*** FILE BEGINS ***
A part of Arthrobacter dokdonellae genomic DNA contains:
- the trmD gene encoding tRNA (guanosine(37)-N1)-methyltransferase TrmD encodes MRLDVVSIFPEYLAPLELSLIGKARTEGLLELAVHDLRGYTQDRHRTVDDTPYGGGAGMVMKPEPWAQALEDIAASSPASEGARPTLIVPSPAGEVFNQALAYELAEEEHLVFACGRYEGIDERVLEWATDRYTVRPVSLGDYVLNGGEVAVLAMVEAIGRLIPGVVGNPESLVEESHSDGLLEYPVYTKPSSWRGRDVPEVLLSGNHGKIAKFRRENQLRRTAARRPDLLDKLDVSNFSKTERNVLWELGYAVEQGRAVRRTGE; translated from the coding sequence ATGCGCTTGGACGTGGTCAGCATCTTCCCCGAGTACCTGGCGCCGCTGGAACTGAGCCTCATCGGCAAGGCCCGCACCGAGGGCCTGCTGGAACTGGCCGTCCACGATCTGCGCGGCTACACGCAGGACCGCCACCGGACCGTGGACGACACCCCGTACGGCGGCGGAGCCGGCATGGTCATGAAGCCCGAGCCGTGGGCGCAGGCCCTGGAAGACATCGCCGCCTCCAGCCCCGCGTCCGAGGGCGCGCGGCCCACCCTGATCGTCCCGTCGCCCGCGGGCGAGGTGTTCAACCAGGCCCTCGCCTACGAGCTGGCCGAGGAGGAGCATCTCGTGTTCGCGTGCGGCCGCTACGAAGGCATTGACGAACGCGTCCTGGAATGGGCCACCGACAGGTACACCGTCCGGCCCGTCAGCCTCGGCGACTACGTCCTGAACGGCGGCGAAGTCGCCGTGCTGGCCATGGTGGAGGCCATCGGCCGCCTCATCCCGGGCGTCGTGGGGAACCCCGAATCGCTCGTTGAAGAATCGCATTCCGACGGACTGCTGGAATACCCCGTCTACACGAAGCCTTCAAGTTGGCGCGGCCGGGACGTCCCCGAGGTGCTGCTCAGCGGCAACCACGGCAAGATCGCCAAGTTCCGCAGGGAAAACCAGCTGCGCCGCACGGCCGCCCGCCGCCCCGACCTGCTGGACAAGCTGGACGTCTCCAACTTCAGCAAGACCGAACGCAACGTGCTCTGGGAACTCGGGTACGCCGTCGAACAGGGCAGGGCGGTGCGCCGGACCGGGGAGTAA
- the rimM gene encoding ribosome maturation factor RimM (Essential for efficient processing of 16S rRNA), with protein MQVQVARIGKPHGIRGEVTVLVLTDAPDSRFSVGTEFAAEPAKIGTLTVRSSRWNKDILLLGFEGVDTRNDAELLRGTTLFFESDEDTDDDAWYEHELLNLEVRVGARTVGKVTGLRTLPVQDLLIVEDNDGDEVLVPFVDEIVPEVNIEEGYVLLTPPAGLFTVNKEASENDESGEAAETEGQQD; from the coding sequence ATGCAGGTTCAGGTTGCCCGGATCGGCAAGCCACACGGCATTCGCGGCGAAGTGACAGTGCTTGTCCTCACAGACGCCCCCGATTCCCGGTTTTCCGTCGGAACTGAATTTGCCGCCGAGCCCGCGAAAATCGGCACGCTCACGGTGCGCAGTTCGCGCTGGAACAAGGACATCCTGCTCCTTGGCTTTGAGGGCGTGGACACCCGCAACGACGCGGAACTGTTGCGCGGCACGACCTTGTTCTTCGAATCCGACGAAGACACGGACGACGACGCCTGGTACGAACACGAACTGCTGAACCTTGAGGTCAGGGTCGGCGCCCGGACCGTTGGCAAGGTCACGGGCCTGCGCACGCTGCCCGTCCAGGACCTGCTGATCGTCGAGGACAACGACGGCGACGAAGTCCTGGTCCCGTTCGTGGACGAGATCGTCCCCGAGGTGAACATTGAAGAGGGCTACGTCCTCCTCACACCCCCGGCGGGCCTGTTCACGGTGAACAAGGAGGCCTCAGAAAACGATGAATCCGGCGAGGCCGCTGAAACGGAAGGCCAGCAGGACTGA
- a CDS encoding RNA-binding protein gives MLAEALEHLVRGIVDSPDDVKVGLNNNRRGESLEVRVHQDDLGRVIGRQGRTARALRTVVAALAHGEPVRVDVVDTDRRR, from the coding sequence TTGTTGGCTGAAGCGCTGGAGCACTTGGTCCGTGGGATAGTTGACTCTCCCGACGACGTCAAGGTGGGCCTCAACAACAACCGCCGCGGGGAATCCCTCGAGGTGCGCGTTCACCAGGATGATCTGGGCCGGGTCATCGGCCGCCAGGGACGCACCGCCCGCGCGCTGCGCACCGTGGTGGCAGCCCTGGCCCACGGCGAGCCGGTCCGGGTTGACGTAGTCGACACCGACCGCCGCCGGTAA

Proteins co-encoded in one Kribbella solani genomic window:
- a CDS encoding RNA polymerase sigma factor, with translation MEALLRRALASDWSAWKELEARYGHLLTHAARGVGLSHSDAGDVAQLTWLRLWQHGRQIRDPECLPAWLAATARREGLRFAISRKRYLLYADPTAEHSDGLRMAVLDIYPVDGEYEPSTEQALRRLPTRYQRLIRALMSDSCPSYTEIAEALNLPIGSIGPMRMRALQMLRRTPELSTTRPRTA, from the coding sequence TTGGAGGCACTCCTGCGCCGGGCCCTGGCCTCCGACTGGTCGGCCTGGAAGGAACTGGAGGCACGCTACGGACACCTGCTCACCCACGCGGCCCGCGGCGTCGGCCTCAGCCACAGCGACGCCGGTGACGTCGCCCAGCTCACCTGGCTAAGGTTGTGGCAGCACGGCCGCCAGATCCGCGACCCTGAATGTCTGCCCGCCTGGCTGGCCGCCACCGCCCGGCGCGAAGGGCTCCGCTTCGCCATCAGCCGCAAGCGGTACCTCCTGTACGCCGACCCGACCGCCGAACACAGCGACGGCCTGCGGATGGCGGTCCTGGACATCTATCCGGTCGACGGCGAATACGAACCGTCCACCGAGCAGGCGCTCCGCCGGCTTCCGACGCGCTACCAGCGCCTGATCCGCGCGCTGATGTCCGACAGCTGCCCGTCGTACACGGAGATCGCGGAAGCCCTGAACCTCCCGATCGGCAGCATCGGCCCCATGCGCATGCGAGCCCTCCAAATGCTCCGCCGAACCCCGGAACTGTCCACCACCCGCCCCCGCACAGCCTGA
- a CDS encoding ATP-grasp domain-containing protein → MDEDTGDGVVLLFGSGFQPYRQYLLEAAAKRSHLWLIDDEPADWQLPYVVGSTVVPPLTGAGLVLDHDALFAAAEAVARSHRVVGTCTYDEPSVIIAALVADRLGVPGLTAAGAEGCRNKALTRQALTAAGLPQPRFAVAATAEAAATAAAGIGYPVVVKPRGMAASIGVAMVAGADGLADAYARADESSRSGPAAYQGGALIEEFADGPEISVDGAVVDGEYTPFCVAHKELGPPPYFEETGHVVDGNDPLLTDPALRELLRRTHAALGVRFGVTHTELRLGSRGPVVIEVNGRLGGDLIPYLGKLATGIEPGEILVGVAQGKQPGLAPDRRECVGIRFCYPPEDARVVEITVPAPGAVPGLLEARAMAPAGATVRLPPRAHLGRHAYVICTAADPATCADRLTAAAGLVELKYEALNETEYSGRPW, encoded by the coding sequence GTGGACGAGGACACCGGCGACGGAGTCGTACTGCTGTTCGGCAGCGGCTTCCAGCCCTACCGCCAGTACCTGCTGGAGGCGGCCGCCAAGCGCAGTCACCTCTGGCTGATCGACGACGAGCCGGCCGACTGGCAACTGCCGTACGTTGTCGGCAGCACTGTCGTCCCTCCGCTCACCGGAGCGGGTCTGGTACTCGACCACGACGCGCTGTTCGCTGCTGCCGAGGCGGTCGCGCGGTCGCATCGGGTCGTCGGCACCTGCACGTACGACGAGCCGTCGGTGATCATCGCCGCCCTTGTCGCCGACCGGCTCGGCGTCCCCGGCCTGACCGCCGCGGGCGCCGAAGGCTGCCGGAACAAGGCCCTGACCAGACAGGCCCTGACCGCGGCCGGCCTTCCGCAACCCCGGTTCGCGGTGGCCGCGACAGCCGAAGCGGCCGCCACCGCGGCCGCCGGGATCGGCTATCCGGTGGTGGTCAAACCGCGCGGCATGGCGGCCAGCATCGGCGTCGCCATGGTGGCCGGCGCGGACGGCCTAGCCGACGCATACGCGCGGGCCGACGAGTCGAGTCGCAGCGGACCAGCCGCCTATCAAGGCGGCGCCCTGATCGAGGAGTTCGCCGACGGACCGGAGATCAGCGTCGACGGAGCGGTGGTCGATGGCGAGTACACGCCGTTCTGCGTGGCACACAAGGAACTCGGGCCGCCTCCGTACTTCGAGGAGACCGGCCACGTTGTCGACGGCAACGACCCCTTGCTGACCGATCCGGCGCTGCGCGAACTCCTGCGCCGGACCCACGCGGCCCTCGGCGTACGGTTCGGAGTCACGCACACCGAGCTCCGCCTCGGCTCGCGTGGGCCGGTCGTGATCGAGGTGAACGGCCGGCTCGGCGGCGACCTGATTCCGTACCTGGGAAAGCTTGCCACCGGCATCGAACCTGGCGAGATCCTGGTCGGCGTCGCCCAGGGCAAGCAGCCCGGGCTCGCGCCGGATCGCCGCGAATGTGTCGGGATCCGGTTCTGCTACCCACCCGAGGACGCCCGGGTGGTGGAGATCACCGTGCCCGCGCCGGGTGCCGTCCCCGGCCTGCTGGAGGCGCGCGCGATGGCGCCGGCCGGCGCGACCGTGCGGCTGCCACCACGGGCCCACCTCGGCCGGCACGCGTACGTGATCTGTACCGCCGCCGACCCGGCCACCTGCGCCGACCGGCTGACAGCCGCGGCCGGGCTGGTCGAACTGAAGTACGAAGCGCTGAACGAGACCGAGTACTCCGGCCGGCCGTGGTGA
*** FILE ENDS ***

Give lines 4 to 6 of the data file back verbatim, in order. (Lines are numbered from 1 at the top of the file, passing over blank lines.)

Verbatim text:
- a CDS encoding RNA-binding protein gives MLAEALEHLVRGIVDSPDDVKVGLNNNRRGESLEVRVHQDDLGRVIGRQGRTARALRTVVAALAHGEPVRVDVVDTDRRR, from the coding sequence TTGTTGGCTGAAGCGCTGGAGCACTTGGTCCGTGGGATAGTTGACTCTCCCGACGACGTCAAGGTGGGCCTCAACAACAACCGCCGCGGGGAATCCCTCGAGGTGCGCGTTCACCAGGATGATCTGGGCCGGGTCATCGGCCGCCAGGGACGCACCGCCCGCGCGCTGCGCACCGTGGTGGCAGCCCTGGCCCACGGCGAGCCGGTCCGGGTTGACGTAGTCGACACCGACCGCCGCCGGTAA

Proteins co-encoded in one Kribbella solani genomic window:
- a CDS encoding RNA polymerase sigma factor, with translation MEALLRRALASDWSAWKELEARYGHLLTHAARGVGLSHSDAGDVAQLTWLRLWQHGRQIRDPECLPAWLAATARREGLRFAISRKRYLLYADPTAEHSDGLRMAVLDIYPVDGEYEPSTEQALRRLPTRYQRLIRALMSDSCPSYTEIAEALNLPIGSIGPMRMRALQMLRRTPELSTTRPRTA, from the coding sequence TTGGAGGCACTCCTGCGCCGGGCCCTGGCCTCCGACTGGTCGGCCTGGAAGGAACTGGAGGCACGCTACGGACACCTGCTCACCCACGCGGCCCGCGGCGTCGGCCTCAGCCACAGCGACGCCGGTGACGTCGCCCAGCTCACCTGGCTAAGGTTGTGGCAGCACGGCCGCCAGATCCGCGACCCTGAATGTCTGCCCGCCTGGCTGGCCGCCACCGCCCGGCGCGAAGGGCTCCGCTTCGCCATCAGCCGCAAGCGGTACCTCCTGTACGCCGACCCGACCGCCGAACACAGCGACGGCCTGCGGATGGCGGTCCTGGACATCTATCCGGTCGACGGCGAATACGAACCGTCCACCGAGCAGGCGCTCCGCCGGCTTCCGACGCGCTACCAGCGCCTGATCCGCGCGCTGATGTCCGACAGCTGCCCGTCGTACACGGAGATCGCGGAAGCCCTGAACCTCCCGATCGGCAGCATCGGCCCCATGCGCATGCGAGCCCTCCAAATGCTCCGCCGAACCCCGGAACTGTCCACCACCCGCCCCCGCACAGCCTGA